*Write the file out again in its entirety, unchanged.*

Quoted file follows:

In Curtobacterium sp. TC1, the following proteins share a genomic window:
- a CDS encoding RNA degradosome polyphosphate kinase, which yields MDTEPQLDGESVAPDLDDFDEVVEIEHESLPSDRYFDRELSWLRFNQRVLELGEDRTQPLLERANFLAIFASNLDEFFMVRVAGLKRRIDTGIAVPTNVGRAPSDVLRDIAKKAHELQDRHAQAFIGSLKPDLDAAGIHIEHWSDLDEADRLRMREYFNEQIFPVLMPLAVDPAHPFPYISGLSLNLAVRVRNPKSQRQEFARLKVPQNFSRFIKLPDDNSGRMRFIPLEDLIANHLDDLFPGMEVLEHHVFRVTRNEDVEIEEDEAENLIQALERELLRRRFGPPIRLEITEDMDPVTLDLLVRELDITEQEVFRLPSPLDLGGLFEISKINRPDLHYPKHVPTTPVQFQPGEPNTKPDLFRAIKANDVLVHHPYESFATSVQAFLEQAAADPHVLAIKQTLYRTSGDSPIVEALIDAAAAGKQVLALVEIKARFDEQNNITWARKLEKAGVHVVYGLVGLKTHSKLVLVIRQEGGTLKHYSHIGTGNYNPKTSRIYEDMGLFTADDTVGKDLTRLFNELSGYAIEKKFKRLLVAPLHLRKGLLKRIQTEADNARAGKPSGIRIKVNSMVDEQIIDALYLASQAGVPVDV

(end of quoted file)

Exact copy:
In Curtobacterium sp. TC1, the following proteins share a genomic window:
- a CDS encoding RNA degradosome polyphosphate kinase, which yields MDTEPQLDGESVAPDLDDFDEVVEIEHESLPSDRYFDRELSWLRFNQRVLELGEDRTQPLLERANFLAIFASNLDEFFMVRVAGLKRRIDTGIAVPTNVGRAPSDVLRDIAKKAHELQDRHAQAFIGSLKPDLDAAGIHIEHWSDLDEADRLRMREYFNEQIFPVLMPLAVDPAHPFPYISGLSLNLAVRVRNPKSQRQEFARLKVPQNFSRFIKLPDDNSGRMRFIPLEDLIANHLDDLFPGMEVLEHHVFRVTRNEDVEIEEDEAENLIQALERELLRRRFGPPIRLEITEDMDPVTLDLLVRELDITEQEVFRLPSPLDLGGLFEISKINRPDLHYPKHVPTTPVQFQPGEPNTKPDLFRAIKANDVLVHHPYESFATSVQAFLEQAAADPHVLAIKQTLYRTSGDSPIVEALIDAAAAGKQVLALVEIKARFDEQNNITWARKLEKAGVHVVYGLVGLKTHSKLVLVIRQEGGTLKHYSHIGTGNYNPKTSRIYEDMGLFTADDTVGKDLTRLFNELSGYAIEKKFKRLLVAPLHLRKGLLKRIQTEADNARAGKPSGIRIKVNSMVDEQIIDALYLASQAGVPVDV